Abby Kapp '21, an economics major from Barto, Pa., considered schools in Connecticut, New York, Pennsylvania and Virginia. She chose Bucknell both for its big-time basketball program and its small class sizes. Photo by Emily Paine, Communications
When you choose to come to Bucknell, you're not really choosing to come to a school. It's more of a community.
Voted the best high school basketball player in Pennsylvania in 2017, Abby Kapp '21 drew recruiting interest from stellar schools across the Northeast.
"The smaller class sizes and the faculty-to-student ratio are impressive," she says. "When I go home and talk to my friends who go to bigger state schools, they say they've never talked to their professors. I just thought that was crazy because our professors here are very involved and want to meet with you."
When Kapp was being recruited, coaches at Bucknell reminded her that almost every college athlete ends their playing career at graduation.
"They made me realize that college is only four years long, and you have your whole life after that," she says. "They wanted me to be sure I was picking an institution that really set me up to be successful later in life."
Kapp hadn't settled on a major when she arrived at Bucknell, so she took a variety of classes to explore different interests. Kapp remembers enjoying an AP Economics class in high school ("it came pretty naturally to me," she says), so she registered for ECON 103: Economic Principles and Problems.
Majoring in economics at Bucknell, Kapp says, immerses you in a field that's constantly evolving. But there's another benefit: versatility.
"I also thought it could open up a lot of different avenues post-graduation," she says. "I didn't think that I was putting myself in a box in terms of career opportunities."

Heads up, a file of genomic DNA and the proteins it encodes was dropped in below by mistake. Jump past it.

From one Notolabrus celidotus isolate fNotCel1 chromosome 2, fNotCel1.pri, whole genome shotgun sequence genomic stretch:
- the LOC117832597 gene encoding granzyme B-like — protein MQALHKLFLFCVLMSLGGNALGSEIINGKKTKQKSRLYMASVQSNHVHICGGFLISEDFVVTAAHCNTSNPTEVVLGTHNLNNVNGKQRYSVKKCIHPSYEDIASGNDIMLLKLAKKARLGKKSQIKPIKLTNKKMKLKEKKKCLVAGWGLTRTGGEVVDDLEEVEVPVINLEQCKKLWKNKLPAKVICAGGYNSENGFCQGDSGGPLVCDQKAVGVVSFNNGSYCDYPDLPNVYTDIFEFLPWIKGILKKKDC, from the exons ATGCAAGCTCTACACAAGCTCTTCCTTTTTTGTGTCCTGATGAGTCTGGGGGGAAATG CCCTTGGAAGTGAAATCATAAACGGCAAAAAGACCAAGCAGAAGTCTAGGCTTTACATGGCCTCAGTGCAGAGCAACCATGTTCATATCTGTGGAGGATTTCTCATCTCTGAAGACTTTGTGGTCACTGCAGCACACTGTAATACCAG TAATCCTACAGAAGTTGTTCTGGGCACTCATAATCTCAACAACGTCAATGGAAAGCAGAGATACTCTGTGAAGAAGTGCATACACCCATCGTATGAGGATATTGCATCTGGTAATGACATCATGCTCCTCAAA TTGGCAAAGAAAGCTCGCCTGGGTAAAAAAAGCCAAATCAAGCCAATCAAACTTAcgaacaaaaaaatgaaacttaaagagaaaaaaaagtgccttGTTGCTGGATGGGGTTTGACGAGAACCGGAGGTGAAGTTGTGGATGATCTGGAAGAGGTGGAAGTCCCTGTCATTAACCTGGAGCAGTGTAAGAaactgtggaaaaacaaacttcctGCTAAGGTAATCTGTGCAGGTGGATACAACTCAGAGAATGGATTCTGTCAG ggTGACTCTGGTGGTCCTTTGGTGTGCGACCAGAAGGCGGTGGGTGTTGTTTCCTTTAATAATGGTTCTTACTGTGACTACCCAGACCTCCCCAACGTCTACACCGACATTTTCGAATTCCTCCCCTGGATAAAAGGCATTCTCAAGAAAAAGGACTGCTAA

Abby Kapp dribbles past a defender in the first round of the 2019 NCAA Women's Basketball Tournament. Photo by Marc Hagemeier
Some of those skills even extend onto the basketball court, where Kapp is one of the best 3-point shooters in the Patriot League. After a game, you might find the economics major intensely scrutinizing the stat sheet.
"I pride myself on having a decent shooting percentage, but I don't try to obsess over it," she says. "I think that statistics are important, not in comparison to others, but to hold myself to a certain standard. I feel like if I do that, I'm able to contribute positively to my team's success."
That team has been there for Kapp since she arrived. They've taught her time management skills vital to juggling school, sports and a social life.
But Kapp says her classmates are teammates, too. She says that at Bucknell, students and student-athletes are one big family. They take the same classes, eat in the same dining halls and live in the same residence halls.
"You're not really put on a pedestal, but you still are respected as a student," she says. "I think that that's really important."
The same is true of Bucknell's professors, Kapp says. They're understanding if you need to miss class for a game, but they won't lower the bar.
"The professors here will throw a lot at you, especially during midterms or finals time," she says. "They expect you to rise to the occasion, get a lot of stuff done and perform well. I think that's something that a future employer will value."